As part of a new Food and Drug Administration-funded partnership, Stanford University and the University of California at San Francisco will open a new center to study drug development, with the goal of spurring innovation and improving medication safety, the universities have announced.
The UCSF-Stanford Center of Excellence in Regulatory Science will bring together top scientists from both universities, along with FDA partners, to conduct research and run a range of education and scientific exchange programs, according to a Stanford press release. The programs will focus on three areas: improving preclinical safety and efficacy tests; improving clinical trials and evaluation; and curating data sets to "accelerate and improve new drug development," the release states.
The collaborative center's initial funding has come in the form of a $3.3 million grant from the FDA. The center, which will be based at UCSF, will support FDA efforts to evaluate and approve safe and effective medications, the release states. It will also be managed by the FDA'S Office of Regulatory Science and Innovation.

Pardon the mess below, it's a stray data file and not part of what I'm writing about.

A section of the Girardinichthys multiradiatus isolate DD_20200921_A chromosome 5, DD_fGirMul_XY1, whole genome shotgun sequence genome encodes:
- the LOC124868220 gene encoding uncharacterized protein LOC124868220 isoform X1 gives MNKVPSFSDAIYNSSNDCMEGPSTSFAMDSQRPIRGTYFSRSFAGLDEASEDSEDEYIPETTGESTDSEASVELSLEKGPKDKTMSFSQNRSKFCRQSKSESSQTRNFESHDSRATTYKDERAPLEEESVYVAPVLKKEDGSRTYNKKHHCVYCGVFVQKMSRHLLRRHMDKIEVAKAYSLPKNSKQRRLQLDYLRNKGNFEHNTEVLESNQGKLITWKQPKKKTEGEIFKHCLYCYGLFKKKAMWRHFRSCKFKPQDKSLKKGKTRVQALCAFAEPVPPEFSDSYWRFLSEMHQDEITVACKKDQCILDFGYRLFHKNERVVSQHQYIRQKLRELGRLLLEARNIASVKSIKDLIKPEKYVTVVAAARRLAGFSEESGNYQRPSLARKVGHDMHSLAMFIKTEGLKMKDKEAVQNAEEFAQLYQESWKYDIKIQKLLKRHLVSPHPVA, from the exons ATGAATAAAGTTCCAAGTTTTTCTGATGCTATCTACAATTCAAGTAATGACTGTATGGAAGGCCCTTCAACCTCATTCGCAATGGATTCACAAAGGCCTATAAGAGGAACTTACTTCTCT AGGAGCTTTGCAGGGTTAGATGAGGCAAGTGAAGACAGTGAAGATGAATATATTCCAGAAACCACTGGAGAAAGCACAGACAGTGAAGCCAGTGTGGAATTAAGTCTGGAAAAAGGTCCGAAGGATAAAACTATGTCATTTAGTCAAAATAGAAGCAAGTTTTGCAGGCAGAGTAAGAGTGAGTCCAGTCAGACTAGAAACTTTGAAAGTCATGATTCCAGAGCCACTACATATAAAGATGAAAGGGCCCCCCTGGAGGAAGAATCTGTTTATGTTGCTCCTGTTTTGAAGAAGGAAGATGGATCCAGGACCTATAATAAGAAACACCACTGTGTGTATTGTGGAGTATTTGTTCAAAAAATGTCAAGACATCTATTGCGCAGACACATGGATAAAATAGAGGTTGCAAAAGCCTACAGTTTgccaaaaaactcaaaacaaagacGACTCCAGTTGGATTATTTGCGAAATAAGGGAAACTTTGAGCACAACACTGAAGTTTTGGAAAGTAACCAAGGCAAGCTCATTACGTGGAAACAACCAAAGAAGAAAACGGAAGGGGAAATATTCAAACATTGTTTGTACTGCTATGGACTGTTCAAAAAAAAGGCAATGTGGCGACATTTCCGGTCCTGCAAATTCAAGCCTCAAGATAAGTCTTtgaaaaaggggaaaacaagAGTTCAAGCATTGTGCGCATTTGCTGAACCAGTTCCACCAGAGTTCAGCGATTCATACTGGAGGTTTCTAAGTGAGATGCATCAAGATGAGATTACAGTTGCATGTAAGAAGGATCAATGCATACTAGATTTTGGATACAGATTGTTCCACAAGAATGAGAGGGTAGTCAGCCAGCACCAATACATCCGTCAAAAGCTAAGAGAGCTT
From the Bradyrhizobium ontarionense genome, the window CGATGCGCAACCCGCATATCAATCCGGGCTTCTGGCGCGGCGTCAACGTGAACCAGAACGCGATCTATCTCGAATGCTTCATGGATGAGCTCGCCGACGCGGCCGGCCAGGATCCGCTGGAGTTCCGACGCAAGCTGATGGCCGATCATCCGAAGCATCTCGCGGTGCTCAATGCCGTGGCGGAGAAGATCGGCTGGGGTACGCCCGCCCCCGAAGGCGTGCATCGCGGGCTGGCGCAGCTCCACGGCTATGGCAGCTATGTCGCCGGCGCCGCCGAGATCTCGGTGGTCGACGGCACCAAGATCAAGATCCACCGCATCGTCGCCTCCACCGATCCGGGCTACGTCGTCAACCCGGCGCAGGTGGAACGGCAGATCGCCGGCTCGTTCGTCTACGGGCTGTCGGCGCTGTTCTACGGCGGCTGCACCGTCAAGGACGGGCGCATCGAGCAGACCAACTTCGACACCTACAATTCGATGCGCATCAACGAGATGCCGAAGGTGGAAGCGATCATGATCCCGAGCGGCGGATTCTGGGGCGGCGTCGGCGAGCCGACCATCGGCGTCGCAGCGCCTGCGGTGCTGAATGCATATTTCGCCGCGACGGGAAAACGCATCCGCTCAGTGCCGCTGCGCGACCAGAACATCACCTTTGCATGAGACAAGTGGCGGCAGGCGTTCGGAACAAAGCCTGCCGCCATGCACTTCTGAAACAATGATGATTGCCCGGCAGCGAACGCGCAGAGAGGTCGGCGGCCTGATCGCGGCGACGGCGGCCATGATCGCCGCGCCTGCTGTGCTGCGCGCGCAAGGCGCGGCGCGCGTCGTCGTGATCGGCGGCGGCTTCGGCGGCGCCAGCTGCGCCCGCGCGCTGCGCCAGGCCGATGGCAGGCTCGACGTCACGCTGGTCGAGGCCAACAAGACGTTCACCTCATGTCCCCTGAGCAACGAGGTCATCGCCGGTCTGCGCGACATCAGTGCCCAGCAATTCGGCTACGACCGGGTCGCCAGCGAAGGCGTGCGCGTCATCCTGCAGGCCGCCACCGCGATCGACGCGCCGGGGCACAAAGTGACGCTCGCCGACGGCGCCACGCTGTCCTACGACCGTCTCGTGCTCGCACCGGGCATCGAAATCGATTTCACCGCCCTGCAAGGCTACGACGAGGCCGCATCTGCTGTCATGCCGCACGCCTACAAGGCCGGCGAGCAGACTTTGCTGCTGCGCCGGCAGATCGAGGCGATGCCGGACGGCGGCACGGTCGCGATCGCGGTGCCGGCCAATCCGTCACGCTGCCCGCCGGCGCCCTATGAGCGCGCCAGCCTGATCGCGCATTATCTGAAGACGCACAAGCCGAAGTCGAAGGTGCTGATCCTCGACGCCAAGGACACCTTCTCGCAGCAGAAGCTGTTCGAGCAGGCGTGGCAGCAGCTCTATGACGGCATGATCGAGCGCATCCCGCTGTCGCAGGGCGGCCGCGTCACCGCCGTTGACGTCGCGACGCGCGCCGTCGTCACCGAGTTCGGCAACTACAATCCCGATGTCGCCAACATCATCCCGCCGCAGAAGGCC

The release also refers to the unique timing of the center's creation. The pharmaceutical and biotechnology industries are increasingly turning to quantitative pharmacology, or informatics and data-driven computer models, to improve these fields and help develop new drug therapies that are safer, more precise and have fewer side effects.
"Data on drug action at all levels, from molecular to population, is exploding and requires sophisticated computational integration to fully understand it," said Russ Altman, professor of bioengineering, of genetics and of medicine at Stanford, and director of the university's biomedical informatics training program. "We are bringing together the best minds in therapeutics, genetics and computational sciences to transform how drugs are made and how we assess whether they're safe or not."
Altman and Kathy Giacomini, professor and chair of bioengineering and therapeutic sciences at UCSF and co-chair of its Center for Quantitative Pharmacology, have been named the center's co-principal investigators.